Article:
Süskind – WWII Holocaust Story

Rudolf van den Berg
Jeroen Spitzenberger, Karl Markovics, Nyncke Beekhuyzen
Cadenza Films B.V., Fu Works
Jeroen Spitzenberger, Karl Markovics, Nyncke Beekhuyzen

„Süskind – WWII Holocaust Story” is now in production at Castel Film Studios.

The film is directed by Rudolf van den Berg, produced by San Fu Maltha and Jeroen Koolbergen in a co-production between Fu Works and Cadenza Films. The cast includes actors like: Jeroen Spitzenberger, Nyncke Beekhuyzen, Karl Markovics, Lotte Verbeek, Tygo Gernandt.

The official shooting for this project began in April in Belgium and Netherlands. Here you can find the trailer produced after the first 12 shooting days:

The first 4 days of filming will take place in Bucharest at the Hebrew Temple “Faith”, a synagogue located in an old Jewish district of Bucharest. Another important shooting location is the The State Jewish Theatre, an 130 years old bulding.

The film is based on a true story: „Summer 1942. Walter Süskind is fired from his job at Unilever as ordered by the occupiers, but manages to secure a position of responsibility at the Jewish Council. More important than the income it provides is the fact that the job offers him and his family protection against deportation to Germany.

One evening Walter witnesses a Jewish working-class family being torn apart during a check. While the parents are rousted into a truck, their eight year old daughter manages to escape with her younger brother. Together, Roosje and Simon have to cope with surviving in the jungle that is the occupied city.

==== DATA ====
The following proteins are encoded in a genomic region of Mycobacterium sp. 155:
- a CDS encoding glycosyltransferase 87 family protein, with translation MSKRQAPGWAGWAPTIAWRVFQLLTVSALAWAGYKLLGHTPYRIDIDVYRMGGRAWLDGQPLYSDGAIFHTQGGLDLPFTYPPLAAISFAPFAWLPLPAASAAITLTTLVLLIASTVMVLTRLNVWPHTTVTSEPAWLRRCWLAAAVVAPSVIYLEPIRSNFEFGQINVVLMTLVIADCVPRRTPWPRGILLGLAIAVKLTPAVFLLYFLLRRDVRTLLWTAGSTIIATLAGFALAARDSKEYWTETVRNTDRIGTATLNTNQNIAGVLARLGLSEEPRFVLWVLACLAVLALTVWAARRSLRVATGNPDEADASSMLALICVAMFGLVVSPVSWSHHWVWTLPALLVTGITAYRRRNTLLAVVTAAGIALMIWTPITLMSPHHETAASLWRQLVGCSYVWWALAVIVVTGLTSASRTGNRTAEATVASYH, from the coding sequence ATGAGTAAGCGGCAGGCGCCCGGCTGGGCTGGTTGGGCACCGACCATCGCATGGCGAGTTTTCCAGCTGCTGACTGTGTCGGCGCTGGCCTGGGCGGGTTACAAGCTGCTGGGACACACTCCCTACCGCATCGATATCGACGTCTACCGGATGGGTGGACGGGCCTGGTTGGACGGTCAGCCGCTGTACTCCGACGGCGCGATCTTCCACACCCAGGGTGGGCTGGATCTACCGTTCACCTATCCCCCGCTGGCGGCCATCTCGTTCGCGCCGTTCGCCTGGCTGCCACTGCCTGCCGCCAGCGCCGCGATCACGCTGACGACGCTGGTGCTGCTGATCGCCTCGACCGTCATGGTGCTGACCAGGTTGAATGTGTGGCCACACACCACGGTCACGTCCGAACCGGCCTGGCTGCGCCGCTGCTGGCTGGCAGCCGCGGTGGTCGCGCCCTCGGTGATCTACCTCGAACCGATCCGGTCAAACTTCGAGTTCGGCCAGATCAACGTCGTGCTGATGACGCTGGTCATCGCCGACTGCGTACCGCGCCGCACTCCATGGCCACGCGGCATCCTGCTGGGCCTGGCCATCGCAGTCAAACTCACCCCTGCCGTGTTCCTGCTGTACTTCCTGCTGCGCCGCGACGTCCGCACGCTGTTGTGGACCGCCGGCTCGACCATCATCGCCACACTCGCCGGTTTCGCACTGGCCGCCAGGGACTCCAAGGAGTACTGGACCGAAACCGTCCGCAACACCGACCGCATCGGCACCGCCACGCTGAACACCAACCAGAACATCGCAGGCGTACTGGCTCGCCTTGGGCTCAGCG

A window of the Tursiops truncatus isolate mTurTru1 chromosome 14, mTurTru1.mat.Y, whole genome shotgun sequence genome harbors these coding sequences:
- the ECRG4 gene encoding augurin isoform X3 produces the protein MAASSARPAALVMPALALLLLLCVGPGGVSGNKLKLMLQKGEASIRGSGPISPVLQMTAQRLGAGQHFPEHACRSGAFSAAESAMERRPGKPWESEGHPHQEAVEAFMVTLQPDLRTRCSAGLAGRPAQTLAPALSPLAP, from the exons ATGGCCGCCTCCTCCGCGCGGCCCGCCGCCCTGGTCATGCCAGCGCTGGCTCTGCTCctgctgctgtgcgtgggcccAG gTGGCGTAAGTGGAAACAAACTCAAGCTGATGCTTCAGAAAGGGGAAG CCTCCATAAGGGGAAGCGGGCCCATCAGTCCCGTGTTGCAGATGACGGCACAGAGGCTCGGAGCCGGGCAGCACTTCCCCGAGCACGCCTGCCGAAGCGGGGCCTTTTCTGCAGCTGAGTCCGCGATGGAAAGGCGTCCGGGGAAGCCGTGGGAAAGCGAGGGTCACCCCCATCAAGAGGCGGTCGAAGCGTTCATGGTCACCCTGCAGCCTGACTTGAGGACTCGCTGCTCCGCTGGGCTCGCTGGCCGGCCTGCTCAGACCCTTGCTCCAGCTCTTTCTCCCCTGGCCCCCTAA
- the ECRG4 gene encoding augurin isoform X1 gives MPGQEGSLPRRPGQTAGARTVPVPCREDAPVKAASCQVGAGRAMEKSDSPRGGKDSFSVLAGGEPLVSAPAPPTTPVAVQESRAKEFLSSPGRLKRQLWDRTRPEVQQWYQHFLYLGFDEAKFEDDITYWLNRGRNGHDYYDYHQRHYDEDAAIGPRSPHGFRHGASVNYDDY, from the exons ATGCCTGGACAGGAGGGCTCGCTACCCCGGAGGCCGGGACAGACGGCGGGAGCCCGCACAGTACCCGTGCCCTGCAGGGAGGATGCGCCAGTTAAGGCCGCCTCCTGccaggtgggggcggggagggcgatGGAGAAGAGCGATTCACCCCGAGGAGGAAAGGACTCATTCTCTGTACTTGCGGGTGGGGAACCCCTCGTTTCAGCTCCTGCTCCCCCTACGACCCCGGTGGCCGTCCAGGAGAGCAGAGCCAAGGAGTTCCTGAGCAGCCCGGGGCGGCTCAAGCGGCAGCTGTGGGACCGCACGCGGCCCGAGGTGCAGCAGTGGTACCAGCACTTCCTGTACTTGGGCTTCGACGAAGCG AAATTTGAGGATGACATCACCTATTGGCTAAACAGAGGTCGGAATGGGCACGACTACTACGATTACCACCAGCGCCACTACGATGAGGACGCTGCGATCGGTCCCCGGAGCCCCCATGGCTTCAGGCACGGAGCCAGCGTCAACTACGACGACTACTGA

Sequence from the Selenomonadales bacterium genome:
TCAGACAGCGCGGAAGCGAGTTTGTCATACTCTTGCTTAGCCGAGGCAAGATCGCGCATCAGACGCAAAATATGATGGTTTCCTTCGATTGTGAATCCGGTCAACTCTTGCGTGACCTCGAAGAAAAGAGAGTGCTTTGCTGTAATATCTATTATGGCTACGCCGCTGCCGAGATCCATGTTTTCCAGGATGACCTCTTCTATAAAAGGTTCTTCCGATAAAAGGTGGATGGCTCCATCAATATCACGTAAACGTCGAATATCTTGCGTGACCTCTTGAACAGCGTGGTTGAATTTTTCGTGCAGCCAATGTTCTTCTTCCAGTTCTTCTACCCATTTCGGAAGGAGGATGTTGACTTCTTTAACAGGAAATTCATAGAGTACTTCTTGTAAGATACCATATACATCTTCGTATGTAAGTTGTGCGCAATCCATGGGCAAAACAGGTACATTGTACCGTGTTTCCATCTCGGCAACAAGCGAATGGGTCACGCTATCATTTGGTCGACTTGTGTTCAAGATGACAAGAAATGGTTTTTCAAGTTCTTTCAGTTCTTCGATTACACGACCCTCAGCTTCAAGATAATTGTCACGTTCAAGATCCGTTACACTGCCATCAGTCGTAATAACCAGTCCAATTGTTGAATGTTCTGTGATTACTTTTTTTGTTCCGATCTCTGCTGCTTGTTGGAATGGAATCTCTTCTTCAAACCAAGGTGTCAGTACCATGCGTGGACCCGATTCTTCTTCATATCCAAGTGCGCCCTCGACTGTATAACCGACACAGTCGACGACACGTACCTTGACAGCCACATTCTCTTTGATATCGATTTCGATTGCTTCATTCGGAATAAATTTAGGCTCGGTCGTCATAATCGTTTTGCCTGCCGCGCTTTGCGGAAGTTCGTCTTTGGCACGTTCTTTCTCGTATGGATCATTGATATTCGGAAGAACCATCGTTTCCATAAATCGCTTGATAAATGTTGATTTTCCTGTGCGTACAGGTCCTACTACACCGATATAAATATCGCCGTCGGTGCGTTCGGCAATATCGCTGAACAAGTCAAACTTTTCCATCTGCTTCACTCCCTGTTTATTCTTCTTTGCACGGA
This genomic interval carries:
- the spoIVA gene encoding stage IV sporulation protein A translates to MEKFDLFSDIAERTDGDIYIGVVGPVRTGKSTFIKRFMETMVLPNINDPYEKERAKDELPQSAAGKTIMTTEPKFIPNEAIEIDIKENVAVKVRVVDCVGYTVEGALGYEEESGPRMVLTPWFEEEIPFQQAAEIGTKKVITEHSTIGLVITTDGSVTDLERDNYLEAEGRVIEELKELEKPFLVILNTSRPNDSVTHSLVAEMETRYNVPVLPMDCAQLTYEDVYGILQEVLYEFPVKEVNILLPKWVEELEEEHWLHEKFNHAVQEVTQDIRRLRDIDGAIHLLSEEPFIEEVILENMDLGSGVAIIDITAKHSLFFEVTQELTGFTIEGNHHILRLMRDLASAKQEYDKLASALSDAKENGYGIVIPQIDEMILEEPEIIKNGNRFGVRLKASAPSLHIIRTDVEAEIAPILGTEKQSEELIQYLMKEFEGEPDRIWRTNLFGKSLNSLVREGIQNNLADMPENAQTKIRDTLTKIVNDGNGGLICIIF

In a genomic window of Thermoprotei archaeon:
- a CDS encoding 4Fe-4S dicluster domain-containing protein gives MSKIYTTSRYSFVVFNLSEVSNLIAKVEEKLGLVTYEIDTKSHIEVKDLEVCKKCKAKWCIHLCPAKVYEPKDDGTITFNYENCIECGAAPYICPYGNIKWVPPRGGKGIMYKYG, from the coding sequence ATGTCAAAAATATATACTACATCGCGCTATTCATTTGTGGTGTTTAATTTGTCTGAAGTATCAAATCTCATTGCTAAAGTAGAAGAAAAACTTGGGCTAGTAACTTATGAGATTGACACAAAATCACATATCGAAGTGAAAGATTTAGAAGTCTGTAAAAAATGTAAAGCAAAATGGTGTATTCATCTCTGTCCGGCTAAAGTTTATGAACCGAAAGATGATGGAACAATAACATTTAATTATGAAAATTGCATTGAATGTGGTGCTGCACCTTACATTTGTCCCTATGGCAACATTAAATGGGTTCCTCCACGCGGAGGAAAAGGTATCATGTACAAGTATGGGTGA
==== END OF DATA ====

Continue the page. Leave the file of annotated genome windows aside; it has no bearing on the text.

Their parents are delivered to the Hollandsche Schouwburg where all the unfortunate ones are herded together who were picked up during a raid or who have answered a summons. The man appointed by the Jewish Council as manager of the Schouwburg is Walter Süskind. He has to arrange for the detainees to be transported to Germany to work– at least, that is what he has been told.

But when Walter discovers what is really awaiting his Jewish fellow citizens, he decides to play double. He befriends a high ranking SS officer, Aus Der Fünten, and at the same time cooperates with the underground movement. Using his position at the Schouwburg to his advantage, he gathers a group of co-conspirators around him. Together, they devise cunning ways to help save a large number of children from a certain death.

Among those children are Simon and Roosje, the duo that wandered around the city without their parents for days and was ultimately picked up. They end up in the crčche of the Schouwburg, where they begin to understand what is at stake. There is very little time left for them to be children. Simon and Roosje, too, have to show courage when Walter attempts to keep them from their gruesome fate. After having been smuggled out of the crčche they end up at a rather sinister hiding address. Their attempt to escape, carefully orchestrated by Süskind, threatens to fall through. But it is not only the children who are in danger, the lives of Walter and his family are also at stake when Aus der Fünten begins to suspect that Walter is not the reliable manager he pretends to be. The SS man warns him but does not take any action. Aus der Fünten has become attached to his friendship with Walter and prefers to believe Walter really cares for him.

Then Aus der Fünten is convinced by his superiors that Süskind himself is the brain behind a series of illegal activities. The SS man blows his top. Deeply hurt and feeling utterly betrayed, he takes revenge on the only person in Amsterdam he feels close to. Süskind’s family is rousted from their home.

The resistance movement provides Walter with an opportunity to save himself and avoid deportation, but he chooses to join his wife and daughter on the train taking them east. Taunted by his companions in misfortune who consider him an opportunistic Nazi friend, he rides towards his destruction together with his family.

But Roosje and Simon who survived thanks to him, will never forget his name: Walter Süskind, the man who managed to save some thousand children.”- Rudolf van den Berg October 2010